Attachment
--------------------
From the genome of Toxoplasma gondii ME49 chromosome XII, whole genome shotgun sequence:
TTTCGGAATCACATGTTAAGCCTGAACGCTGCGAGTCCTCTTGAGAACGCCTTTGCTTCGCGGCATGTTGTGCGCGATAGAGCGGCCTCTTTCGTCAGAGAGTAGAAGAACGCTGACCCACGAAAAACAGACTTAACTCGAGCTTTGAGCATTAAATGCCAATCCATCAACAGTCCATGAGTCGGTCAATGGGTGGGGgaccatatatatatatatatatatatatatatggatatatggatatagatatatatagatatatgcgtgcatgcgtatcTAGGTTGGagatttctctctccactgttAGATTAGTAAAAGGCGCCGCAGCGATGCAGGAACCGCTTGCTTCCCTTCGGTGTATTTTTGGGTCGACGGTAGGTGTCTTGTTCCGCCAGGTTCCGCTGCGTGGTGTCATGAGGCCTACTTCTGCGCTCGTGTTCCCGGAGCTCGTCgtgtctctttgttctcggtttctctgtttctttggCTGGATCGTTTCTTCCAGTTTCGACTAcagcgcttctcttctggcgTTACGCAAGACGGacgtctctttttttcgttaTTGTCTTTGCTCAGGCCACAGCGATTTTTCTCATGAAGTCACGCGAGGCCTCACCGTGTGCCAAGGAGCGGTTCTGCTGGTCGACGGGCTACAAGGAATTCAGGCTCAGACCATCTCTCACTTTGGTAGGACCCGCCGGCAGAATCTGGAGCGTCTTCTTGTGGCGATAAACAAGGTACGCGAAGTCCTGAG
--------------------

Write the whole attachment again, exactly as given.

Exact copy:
From the genome of Toxoplasma gondii ME49 chromosome XII, whole genome shotgun sequence:
TTTCGGAATCACATGTTAAGCCTGAACGCTGCGAGTCCTCTTGAGAACGCCTTTGCTTCGCGGCATGTTGTGCGCGATAGAGCGGCCTCTTTCGTCAGAGAGTAGAAGAACGCTGACCCACGAAAAACAGACTTAACTCGAGCTTTGAGCATTAAATGCCAATCCATCAACAGTCCATGAGTCGGTCAATGGGTGGGGgaccatatatatatatatatatatatatatatggatatatggatatagatatatatagatatatgcgtgcatgcgtatcTAGGTTGGagatttctctctccactgttAGATTAGTAAAAGGCGCCGCAGCGATGCAGGAACCGCTTGCTTCCCTTCGGTGTATTTTTGGGTCGACGGTAGGTGTCTTGTTCCGCCAGGTTCCGCTGCGTGGTGTCATGAGGCCTACTTCTGCGCTCGTGTTCCCGGAGCTCGTCgtgtctctttgttctcggtttctctgtttctttggCTGGATCGTTTCTTCCAGTTTCGACTAcagcgcttctcttctggcgTTACGCAAGACGGacgtctctttttttcgttaTTGTCTTTGCTCAGGCCACAGCGATTTTTCTCATGAAGTCACGCGAGGCCTCACCGTGTGCCAAGGAGCGGTTCTGCTGGTCGACGGGCTACAAGGAATTCAGGCTCAGACCATCTCTCACTTTGGTAGGACCCGCCGGCAGAATCTGGAGCGTCTTCTTGTGGCGATAAACAAGGTACGCGAAGTCCTGAG